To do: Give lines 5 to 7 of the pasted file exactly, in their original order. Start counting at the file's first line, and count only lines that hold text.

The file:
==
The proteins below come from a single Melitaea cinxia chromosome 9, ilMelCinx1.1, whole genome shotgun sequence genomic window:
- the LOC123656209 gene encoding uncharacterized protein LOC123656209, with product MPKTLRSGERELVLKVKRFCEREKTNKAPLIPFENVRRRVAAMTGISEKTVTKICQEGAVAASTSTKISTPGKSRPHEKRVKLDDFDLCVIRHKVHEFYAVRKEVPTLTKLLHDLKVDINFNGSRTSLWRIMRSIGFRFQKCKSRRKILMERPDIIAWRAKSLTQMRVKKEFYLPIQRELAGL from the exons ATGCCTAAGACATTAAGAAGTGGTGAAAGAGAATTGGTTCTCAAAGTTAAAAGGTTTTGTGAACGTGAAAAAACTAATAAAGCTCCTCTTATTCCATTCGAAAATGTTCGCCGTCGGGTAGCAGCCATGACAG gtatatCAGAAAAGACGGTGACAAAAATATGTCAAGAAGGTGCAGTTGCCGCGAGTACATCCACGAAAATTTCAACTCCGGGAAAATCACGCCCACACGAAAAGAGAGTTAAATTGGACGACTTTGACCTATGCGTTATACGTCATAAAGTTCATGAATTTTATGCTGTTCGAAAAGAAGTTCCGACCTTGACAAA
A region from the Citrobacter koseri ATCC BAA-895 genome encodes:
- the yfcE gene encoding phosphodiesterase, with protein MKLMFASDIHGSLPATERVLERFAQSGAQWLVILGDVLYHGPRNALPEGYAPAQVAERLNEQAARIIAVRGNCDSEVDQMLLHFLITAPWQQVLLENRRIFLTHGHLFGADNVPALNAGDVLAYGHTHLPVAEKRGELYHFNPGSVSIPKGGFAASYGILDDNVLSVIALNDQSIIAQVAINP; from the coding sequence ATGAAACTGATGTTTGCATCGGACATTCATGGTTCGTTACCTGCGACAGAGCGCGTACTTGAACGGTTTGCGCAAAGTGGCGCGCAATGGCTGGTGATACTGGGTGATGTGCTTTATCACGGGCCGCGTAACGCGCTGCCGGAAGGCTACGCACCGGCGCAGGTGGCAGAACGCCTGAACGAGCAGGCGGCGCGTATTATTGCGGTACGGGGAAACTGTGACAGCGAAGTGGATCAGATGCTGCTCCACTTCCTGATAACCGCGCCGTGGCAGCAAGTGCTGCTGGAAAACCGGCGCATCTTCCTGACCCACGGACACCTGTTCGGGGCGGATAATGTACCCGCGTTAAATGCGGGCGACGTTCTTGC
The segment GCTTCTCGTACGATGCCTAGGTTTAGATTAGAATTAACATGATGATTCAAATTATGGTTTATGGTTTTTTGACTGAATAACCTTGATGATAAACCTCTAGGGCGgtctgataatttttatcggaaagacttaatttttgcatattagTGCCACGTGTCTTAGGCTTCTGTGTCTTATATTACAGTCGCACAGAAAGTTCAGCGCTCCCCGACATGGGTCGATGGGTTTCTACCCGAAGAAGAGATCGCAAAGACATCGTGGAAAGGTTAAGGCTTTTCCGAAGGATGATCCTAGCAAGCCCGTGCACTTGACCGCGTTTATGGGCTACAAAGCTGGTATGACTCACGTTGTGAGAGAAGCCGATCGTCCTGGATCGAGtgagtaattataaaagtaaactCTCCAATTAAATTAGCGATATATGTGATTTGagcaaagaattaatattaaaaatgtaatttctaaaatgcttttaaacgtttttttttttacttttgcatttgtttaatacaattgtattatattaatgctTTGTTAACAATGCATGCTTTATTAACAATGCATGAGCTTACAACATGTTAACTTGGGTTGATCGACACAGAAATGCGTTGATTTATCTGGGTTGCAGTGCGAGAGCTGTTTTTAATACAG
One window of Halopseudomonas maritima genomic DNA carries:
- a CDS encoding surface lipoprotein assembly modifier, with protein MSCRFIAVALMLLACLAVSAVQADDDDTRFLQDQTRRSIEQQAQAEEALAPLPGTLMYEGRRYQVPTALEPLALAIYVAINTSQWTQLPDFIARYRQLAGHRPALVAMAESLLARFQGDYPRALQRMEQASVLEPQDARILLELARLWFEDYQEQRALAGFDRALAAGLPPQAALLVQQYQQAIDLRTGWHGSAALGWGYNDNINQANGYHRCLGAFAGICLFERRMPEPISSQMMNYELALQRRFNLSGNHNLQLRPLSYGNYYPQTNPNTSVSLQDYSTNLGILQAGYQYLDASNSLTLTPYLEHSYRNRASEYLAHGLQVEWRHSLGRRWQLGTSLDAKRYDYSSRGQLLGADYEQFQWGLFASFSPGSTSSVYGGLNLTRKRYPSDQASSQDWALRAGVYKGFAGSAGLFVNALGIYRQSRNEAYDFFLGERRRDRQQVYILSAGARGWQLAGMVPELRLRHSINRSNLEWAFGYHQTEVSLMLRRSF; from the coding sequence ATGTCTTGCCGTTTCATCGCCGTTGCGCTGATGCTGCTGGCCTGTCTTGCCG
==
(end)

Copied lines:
The segment GCTTCTCGTACGATGCCTAGGTTTAGATTAGAATTAACATGATGATTCAAATTATGGTTTATGGTTTTTTGACTGAATAACCTTGATGATAAACCTCTAGGGCGgtctgataatttttatcggaaagacttaatttttgcatattagTGCCACGTGTCTTAGGCTTCTGTGTCTTATATTACAGTCGCACAGAAAGTTCAGCGCTCCCCGACATGGGTCGATGGGTTTCTACCCGAAGAAGAGATCGCAAAGACATCGTGGAAAGGTTAAGGCTTTTCCGAAGGATGATCCTAGCAAGCCCGTGCACTTGACCGCGTTTATGGGCTACAAAGCTGGTATGACTCACGTTGTGAGAGAAGCCGATCGTCCTGGATCGAGtgagtaattataaaagtaaactCTCCAATTAAATTAGCGATATATGTGATTTGagcaaagaattaatattaaaaatgtaatttctaaaatgcttttaaacgtttttttttttacttttgcatttgtttaatacaattgtattatattaatgctTTGTTAACAATGCATGCTTTATTAACAATGCATGAGCTTACAACATGTTAACTTGGGTTGATCGACACAGAAATGCGTTGATTTATCTGGGTTGCAGTGCGAGAGCTGTTTTTAATACAG
One window of Halopseudomonas maritima genomic DNA carries:
- a CDS encoding surface lipoprotein assembly modifier, with protein MSCRFIAVALMLLACLAVSAVQADDDDTRFLQDQTRRSIEQQAQAEEALAPLPGTLMYEGRRYQVPTALEPLALAIYVAINTSQWTQLPDFIARYRQLAGHRPALVAMAESLLARFQGDYPRALQRMEQASVLEPQDARILLELARLWFEDYQEQRALAGFDRALAAGLPPQAALLVQQYQQAIDLRTGWHGSAALGWGYNDNINQANGYHRCLGAFAGICLFERRMPEPISSQMMNYELALQRRFNLSGNHNLQLRPLSYGNYYPQTNPNTSVSLQDYSTNLGILQAGYQYLDASNSLTLTPYLEHSYRNRASEYLAHGLQVEWRHSLGRRWQLGTSLDAKRYDYSSRGQLLGADYEQFQWGLFASFSPGSTSSVYGGLNLTRKRYPSDQASSQDWALRAGVYKGFAGSAGLFVNALGIYRQSRNEAYDFFLGERRRDRQQVYILSAGARGWQLAGMVPELRLRHSINRSNLEWAFGYHQTEVSLMLRRSF; from the coding sequence ATGTCTTGCCGTTTCATCGCCGTTGCGCTGATGCTGCTGGCCTGTCTTGCCG